70% Montepulciano, 30% Sangiovese.
- “Excuse me…yes, hello! This is my first time in your wine store and I was wondering if you could help me. I read this review online today written by this delightful Englishman and I was hoping you know it. The wine is: Saladini Pilastri ‘Vigna Monteprandone,’ Rosso Piceno Superiore from Marches, Italy. Do you have it?”
- The name of this wine doesn’t exactly roll off the tongue, now does it? And therein lies the problem! What are the chances you would order this wine in a restaurant, at least, what are the chances you would order this wine and have a crack at pronouncing it?
Hell, I think I do a fairly good job at banging-out the pronunciation on this one, and EVEN I wouldn’t order it by name! No, unfortunately I’d have to revert to the old tried-and-tested “Could I get a bottle of this one…” as I stab my finger at the wine’s name on the wine list.
I’m not saying that wineries such as Saladini Pilastri should give up on all indication of their heritage, but they AT LEAST need to try and put themselves in the shoes of a non-Italian speaking wine drinker, who’s looking to order a bottle from a country outside of Italy. So many great wines suffer the same fate of not being ordered, simply because they’re unpronounceable. It’s a big shame.
- The Saladini Pilastri winery takes its name from Count Saladini Pilastri, a “nobleman” (which from all my history classes in England tells me that his family probably killed a bunch of people and took all their money…I’m guessing) from the year 1000.
- When you’re thinking Rosso Piceno (which I’m sure this is the first time you’ve even seen that name), think Chianti. The two wines are very similar, since Rosso Piceno [Row-soe Pee-CHAY-noe] usually contains a majority of Sangiovese (the main grape used in Chianti) and the regions aren’t that far apart.
- If you ever see “Superiore” on a bottle of Italian vino it does actually have a definition…unlike all the garbage which is normally thrown onto the front label of New World wines (i.e. Reserve, Old Vines, Private Reserve etc.) The only problem is that each Italian region has its own definition on the term. In the case of Rosso Piceno, the term “Superiore” means that Montepulciano must make up between 35% and 70% of the blend, and Sangiovese between 30% and 50%. The region where the wines can be produced are also limited to 13 “municipalities.”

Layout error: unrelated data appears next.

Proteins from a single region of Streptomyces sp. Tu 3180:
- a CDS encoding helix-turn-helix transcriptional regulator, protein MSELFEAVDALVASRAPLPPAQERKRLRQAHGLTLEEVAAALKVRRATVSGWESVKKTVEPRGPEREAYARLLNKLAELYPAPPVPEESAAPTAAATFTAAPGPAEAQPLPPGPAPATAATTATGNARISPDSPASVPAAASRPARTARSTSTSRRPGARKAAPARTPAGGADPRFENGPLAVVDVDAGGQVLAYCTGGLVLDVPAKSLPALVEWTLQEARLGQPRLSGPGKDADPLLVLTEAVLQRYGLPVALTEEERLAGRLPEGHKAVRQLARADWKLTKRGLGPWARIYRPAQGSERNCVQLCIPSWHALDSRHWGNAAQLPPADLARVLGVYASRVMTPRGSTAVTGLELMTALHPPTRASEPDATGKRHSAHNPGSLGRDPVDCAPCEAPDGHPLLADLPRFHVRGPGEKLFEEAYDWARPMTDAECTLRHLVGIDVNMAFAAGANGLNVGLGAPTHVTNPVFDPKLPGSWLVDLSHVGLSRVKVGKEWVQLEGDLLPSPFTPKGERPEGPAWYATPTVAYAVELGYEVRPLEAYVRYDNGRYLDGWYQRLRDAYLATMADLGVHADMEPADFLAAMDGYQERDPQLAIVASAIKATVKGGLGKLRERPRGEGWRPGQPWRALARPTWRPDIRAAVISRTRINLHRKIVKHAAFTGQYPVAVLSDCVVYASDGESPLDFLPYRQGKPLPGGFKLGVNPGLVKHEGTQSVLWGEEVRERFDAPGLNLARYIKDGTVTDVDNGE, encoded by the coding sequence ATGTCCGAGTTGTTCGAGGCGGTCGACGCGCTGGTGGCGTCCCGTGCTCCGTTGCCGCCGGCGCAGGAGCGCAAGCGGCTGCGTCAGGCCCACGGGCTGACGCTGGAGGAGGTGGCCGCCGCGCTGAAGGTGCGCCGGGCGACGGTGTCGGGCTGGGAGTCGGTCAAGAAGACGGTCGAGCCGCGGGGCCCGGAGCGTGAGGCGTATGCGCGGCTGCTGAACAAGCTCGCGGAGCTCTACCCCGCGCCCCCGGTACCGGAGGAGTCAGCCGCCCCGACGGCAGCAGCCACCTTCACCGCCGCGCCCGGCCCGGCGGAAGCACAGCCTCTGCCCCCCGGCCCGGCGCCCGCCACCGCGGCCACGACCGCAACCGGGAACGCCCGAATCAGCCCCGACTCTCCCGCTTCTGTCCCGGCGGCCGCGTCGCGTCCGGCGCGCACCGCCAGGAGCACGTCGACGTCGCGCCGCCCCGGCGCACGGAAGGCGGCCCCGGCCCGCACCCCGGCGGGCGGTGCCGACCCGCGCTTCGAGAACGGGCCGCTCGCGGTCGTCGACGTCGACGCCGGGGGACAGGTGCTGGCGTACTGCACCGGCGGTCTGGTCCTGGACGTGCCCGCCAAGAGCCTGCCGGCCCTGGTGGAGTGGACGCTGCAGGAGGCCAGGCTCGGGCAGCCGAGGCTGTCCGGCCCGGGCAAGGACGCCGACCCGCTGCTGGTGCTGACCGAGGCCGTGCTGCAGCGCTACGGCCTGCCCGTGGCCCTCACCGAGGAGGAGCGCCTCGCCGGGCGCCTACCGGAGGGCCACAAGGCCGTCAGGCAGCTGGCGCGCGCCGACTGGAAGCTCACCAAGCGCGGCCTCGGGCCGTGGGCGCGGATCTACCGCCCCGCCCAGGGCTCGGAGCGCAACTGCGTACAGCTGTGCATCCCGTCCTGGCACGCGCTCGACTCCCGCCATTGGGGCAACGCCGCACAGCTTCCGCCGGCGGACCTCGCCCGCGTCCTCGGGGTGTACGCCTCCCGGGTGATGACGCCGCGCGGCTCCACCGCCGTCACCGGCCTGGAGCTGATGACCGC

- Directly to the East of Tuscany, on the side of the Adriatic sea, lies the Marches region.
- Even though Marches is located so close to Tuscany, the region is surprisingly behind the times when it comes to “quality” wine production. There are very few producers in Marches who have managed to export their product and see commercial success outside of Italy.
- Cesare Mondavi (you might recognize that last name…he was Robert Mondavi’s dad) emigrated from the Marches region in the early 20th century.
- I don’t know if you’re into legends like I am…..but legend has it that military commander Hannibal (247-183 BC) used the wines of Piceno as a rubdown for his army’s horses. The legends don’t state whether Hannibal gave the same treatment to his army of war elephants! [Disclaimer: I don’t condone the rubbing down of any animals or pets with red wine. It seems like such a waste!]
- Out of all the grapes planted in the Marches region, Montepulciano is the one that seems to perform the best.
Chianti-esque on the nose and in a blind-tasting that’s probably what I would have guessed it was.
Lots of red cherry, plum, toasted oak and dried herbs. Medium in body (which is no surprise, since Sangiovese and Montepulciano nearly always make medium-bodied wines), with vanilla, anise and some barnyardy aromas. One I’d buy again, and particularly important if you’re to venture out of your comfort zone. But hey, if you don’t like it, you can always rub down your horse with it! [If you skipped through this review straight to the tasting note, that last comment is going to absolutely make no sense at all…]
Think “rustic Italian”….and I’ll leave it at that.